Some industrious critter thieved one of my hippeastrum bulbs. The telltale mound of dirt it had dug up was the only evidence left of the missing bulb. I am hoping it wasn’t one of my pups…’coz I’d be really upset.
After discovering the theft I began the laborious work of transplanting the gaura, dianthus and white salvia. Who knew gaura could get so huge? I have them currently residing in what I believe are 5 gallon pots. I am not sure how well these will respond to transplanting, but I am hoping that given the sprightly spring growth that they will survive. Can gaura be divided? That mass of huge roots suggests otherwise; I am going to have to do a little research.
Two dianthus specimens that had languished in the purple bed have been moved into the lily bed under the myrtle, which will hopefully be a happier home for them. I also transplanted a third into a pot, the tiniest surviving dianthus from the purple bed. The remainder will stay put until I’ve determined how to reorganize the bed.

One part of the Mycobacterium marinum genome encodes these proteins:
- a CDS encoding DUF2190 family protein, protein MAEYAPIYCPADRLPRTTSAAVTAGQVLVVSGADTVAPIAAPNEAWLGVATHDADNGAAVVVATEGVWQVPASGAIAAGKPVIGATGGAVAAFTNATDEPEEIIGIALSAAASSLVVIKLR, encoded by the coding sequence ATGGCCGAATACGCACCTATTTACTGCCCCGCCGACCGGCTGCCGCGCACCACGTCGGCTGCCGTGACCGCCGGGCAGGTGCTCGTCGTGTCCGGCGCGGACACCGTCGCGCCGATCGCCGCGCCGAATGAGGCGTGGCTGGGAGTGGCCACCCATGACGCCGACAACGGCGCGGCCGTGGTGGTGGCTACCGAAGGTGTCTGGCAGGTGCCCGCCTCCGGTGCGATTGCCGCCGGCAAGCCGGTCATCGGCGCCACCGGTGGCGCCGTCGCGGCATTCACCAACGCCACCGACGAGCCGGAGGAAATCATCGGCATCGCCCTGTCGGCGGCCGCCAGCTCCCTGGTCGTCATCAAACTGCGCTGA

White salvia moved. I am now deciding if a weed mat should go down on the salvia wall. The ground is uneven and could use some leveling, but I’m also thinking that it could benefit from some additional specimens of sage. A cultivar of the Mealy Cup Sage, salvia farinacea, Henry Duelberg, recently caught my eye. What surprises me is that it’s supposed to be perennial, being a relative of the Victoria Blues that we used to dress our front yard bed. Methinks with the harsh icy weather we had in February that these Victoria Blues have been killed off. They had begun sending up shoots when the blizzard came around. Even the potted specimens that I took have shown no signs of reviving…and this mild weather has been causing all the salvias to leaf out. I have another farinacea cultivar,
Strata Sea Breeze, in seed form ready to be sown.